What can you do with 3D Laser Scanning?
Laser scanning in an industrial metrology context can be used for several distinct purposes. ROMER seven axis SI Absolute Arms is equipped with PC-DMIS
software and 3D laser scanners
, accurately performs all of these functions in a single system. Its Absolute Encoders 'know' where the arm is at all times (eliminating homing procedures) and zero-G counterbalance ergonomics make it seem to float in the operator's hand.
Laser scanner output creates a three-dimensional model of a surface, which due to its high density (often millions of points) is called a "point cloud" or "cloud of points". Shows a large point cloud set representing an entire vehicle. The different colors represent different individual scanning passes on the part.
Target Inspection and Validation
The 3D point cloud created by the 7 axis Absolute Arm combined with PC-DMIS can be used for dimensional inspection or GD&T, and the results compared againt nominal CAD values. With Cloud-to-CAD comparison, large point clouds can be overlaid on the CAD model for fast visual inspection of deviations (sometimes called a "weathermap" or "color map" see. Laser scanning can also be used for traditional (non-CAD) inspection using feature construction and dimensioning.
Example inspection and validation applications:
- Verifying a part meets CAD, for incoming inspection, in-process inspection or final validation
- Verify Tool & Die dimensions to determine wear, evaluate repair or check modifications
- First article inspection
- Contour measurement, comparing parts to corresponding CAD models, 2D cross-sections or 3D topographical mapping.
- Production line or assembly process fine tuning
- Inspection of the mating of two parts.
Reverse Engineering is the process of taking a physical part, measuring it to determine its characteristics and the processing the data to creating a CAD model. This is often used in cases where the product design process has significant manual operation, such automotive design. Despite the advances in CAD, many designs still start life as a physical model which then needs to be turned into electronic form.
Point clouds generated by laser scanning are processed in various ways to make them ready for conversion to CAD. Reverse Engineering software such as PC-DMIS Reshaper is used to create or import the scanned point cloud, manipulate, mathematically smooth and combine the scanned data so a representative surface model can be created.
Example reverse engineering applications:
- Create a 3D model for further CAD design or adaptation.
- Characterization of a mating surface so that another piece can be connected or joined to it.
- Create a "legacy" or "golden" part where no CAD or part drawing exists.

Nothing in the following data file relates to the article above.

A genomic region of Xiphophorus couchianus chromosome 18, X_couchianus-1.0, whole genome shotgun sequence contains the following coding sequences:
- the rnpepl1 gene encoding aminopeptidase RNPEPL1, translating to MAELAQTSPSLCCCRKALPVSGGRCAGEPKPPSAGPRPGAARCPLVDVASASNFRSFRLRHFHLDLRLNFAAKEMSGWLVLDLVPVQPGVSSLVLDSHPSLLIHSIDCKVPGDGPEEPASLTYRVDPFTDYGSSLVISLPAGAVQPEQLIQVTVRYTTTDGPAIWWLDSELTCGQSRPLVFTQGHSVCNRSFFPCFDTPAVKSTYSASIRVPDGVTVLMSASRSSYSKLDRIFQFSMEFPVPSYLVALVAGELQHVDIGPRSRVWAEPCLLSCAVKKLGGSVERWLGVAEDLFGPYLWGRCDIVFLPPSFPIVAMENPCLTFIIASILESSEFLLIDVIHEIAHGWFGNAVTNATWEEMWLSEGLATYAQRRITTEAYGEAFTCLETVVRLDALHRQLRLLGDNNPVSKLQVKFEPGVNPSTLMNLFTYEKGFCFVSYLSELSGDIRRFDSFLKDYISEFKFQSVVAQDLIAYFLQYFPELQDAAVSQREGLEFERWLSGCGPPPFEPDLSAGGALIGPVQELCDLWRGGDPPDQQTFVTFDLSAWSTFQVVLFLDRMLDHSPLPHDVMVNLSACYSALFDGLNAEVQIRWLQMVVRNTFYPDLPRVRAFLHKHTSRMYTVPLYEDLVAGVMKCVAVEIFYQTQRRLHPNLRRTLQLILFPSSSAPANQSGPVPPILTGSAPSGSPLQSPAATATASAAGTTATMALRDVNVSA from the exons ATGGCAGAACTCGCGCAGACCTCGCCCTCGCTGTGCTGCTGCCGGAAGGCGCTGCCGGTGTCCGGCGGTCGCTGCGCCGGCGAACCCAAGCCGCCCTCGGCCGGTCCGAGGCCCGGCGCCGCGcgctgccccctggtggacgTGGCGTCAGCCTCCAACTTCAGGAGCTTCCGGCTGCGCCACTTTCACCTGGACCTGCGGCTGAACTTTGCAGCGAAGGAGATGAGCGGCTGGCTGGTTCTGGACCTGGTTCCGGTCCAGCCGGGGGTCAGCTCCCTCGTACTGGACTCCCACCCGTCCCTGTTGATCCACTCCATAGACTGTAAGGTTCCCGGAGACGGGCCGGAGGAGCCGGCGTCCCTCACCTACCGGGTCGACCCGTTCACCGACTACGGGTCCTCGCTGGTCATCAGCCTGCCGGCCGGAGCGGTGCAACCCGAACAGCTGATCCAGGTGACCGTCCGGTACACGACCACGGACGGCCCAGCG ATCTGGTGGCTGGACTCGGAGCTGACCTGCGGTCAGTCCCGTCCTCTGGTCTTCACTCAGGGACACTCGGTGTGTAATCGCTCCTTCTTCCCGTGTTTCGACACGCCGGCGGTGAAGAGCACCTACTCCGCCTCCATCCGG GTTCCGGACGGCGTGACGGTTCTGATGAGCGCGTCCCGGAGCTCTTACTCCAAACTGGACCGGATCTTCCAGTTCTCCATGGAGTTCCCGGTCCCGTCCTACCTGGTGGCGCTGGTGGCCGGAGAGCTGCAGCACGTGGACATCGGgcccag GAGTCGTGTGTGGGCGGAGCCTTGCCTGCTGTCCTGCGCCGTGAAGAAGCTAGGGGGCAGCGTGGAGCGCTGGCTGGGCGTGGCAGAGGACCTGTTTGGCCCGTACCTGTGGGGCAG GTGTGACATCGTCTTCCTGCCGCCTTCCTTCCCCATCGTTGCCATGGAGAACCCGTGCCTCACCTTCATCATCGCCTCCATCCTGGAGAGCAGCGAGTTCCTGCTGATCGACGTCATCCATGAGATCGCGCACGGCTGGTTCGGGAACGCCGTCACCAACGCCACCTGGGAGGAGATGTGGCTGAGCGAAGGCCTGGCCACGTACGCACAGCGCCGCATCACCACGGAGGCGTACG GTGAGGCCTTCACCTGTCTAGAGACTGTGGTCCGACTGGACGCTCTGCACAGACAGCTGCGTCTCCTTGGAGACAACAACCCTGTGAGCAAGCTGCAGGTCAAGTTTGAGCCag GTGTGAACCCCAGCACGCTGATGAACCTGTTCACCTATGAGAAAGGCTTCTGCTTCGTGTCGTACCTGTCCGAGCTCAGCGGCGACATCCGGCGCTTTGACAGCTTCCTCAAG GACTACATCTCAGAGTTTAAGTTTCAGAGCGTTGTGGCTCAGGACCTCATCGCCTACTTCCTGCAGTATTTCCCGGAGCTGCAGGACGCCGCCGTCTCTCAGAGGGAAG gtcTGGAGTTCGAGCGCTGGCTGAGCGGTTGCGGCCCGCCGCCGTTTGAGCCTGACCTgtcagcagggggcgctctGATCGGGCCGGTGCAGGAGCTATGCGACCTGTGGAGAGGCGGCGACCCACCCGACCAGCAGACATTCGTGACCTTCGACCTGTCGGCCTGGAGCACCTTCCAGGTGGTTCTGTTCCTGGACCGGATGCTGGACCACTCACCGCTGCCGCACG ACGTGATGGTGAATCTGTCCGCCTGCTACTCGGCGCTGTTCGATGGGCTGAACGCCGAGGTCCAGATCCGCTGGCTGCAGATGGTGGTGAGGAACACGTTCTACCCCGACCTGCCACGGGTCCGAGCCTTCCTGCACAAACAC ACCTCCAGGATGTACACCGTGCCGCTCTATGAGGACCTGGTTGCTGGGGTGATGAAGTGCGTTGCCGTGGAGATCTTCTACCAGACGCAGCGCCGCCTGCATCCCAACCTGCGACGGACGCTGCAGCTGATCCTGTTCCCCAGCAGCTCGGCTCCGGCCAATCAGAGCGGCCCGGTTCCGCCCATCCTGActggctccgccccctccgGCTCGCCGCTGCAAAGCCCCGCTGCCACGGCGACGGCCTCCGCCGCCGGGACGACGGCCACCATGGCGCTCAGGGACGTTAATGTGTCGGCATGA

- Create an "as-built" model of a tool so wear over time can be compared
- Competitive part/product analysis
- Archival or historical preservation of artifacts to create a 3D record or copy.
- Copy/Scaling Milling and Rapid Prototyping
One-off replicas may not require creation of a full CAD model. Stereo-lithography models or CAM-based milling in many cases can be done directly from the point cloud scan data or the mesh model. Basic resizing and scaling of the model may be possible. CAM software is used to read the scan cloud data and produce machining instructions for CNC machine tools.
- Historical or cultural heritage preservation where artifacts are scanned to observe wear or deterioration
- Rapid prototyping of handmade models
- Rescaling of a physical scanned model
- Scanning of models for electronic purposes such as movies and videogames
- Ask us about our Laser Scanning Solutions.
How Fast is the Scanning?
Scanning speed depends significantly on the probe and the probe's field of view. On laser probes in general, you will be able to see the points collected "on screen" in real time. Sometimes this is referred to as "painting the part". Making scans at different angles to ensure all the relevant geometry is captured often results in a point cloud such as the one captured of the Liberty Bell, where it looks like someone went crazy with the spray paint.
Also significant to the overall speed is the scanner's number of points per second capability, the scanning path width, and the the density of points per line. The animation below compares the difference between a two different scanners, one with a narrow stripe and one with a wide stripe, capturing a 1 meter square flat plate at a mid field of view. The scanner with a wider (105mm) line width at mid-field of view, captures the surface in just under 3 minutes, where the scanner with the narrower line width would take over 13 minutes for the same part.
The application can be a contributing factor to scanner choice. Applications where speed and coverage are extremely important, but fine details are not, may require a scanner with a higher speed. Other applications with smaller, more complex parts, may work better with a smaller stripe width. Some scanners, such as the HP-L-20.8 allows the user to select a stripe width that best matches the application.
| Scanner with Narrow Scan Width
|| Scanner with Wide Scan Width
| 44mm line width at mid Field of View
|| 105 mm line width at mid Field of View
| 23 passses to paint plate
|| 10 passes to paint plate
| 1mm line spacing, 13min,2sec
|| 1mm line spacing, 2min 50sec
Are More Points Better?